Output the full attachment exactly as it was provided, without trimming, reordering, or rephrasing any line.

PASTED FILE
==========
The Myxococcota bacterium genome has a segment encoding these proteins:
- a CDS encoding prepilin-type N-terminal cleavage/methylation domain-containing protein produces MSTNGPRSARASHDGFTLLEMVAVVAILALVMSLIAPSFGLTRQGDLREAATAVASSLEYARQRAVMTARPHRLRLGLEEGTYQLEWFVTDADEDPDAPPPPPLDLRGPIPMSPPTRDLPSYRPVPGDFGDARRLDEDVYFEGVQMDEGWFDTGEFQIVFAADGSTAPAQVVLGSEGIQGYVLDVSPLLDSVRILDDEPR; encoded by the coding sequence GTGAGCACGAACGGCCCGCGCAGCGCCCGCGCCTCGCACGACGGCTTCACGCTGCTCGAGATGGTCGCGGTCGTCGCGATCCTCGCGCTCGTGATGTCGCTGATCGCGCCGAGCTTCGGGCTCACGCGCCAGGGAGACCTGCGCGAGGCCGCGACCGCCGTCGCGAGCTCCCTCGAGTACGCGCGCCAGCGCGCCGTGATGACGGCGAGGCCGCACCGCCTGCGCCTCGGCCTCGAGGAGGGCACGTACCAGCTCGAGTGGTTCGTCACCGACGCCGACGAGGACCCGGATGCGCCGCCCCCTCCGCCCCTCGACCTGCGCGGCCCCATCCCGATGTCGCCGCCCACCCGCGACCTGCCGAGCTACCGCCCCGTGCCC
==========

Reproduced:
The Myxococcota bacterium genome has a segment encoding these proteins:
- a CDS encoding prepilin-type N-terminal cleavage/methylation domain-containing protein produces MSTNGPRSARASHDGFTLLEMVAVVAILALVMSLIAPSFGLTRQGDLREAATAVASSLEYARQRAVMTARPHRLRLGLEEGTYQLEWFVTDADEDPDAPPPPPLDLRGPIPMSPPTRDLPSYRPVPGDFGDARRLDEDVYFEGVQMDEGWFDTGEFQIVFAADGSTAPAQVVLGSEGIQGYVLDVSPLLDSVRILDDEPR; encoded by the coding sequence GTGAGCACGAACGGCCCGCGCAGCGCCCGCGCCTCGCACGACGGCTTCACGCTGCTCGAGATGGTCGCGGTCGTCGCGATCCTCGCGCTCGTGATGTCGCTGATCGCGCCGAGCTTCGGGCTCACGCGCCAGGGAGACCTGCGCGAGGCCGCGACCGCCGTCGCGAGCTCCCTCGAGTACGCGCGCCAGCGCGCCGTGATGACGGCGAGGCCGCACCGCCTGCGCCTCGGCCTCGAGGAGGGCACGTACCAGCTCGAGTGGTTCGTCACCGACGCCGACGAGGACCCGGATGCGCCGCCCCCTCCGCCCCTCGACCTGCGCGGCCCCATCCCGATGTCGCCGCCCACCCGCGACCTGCCGAGCTACCGCCCCGTGCCC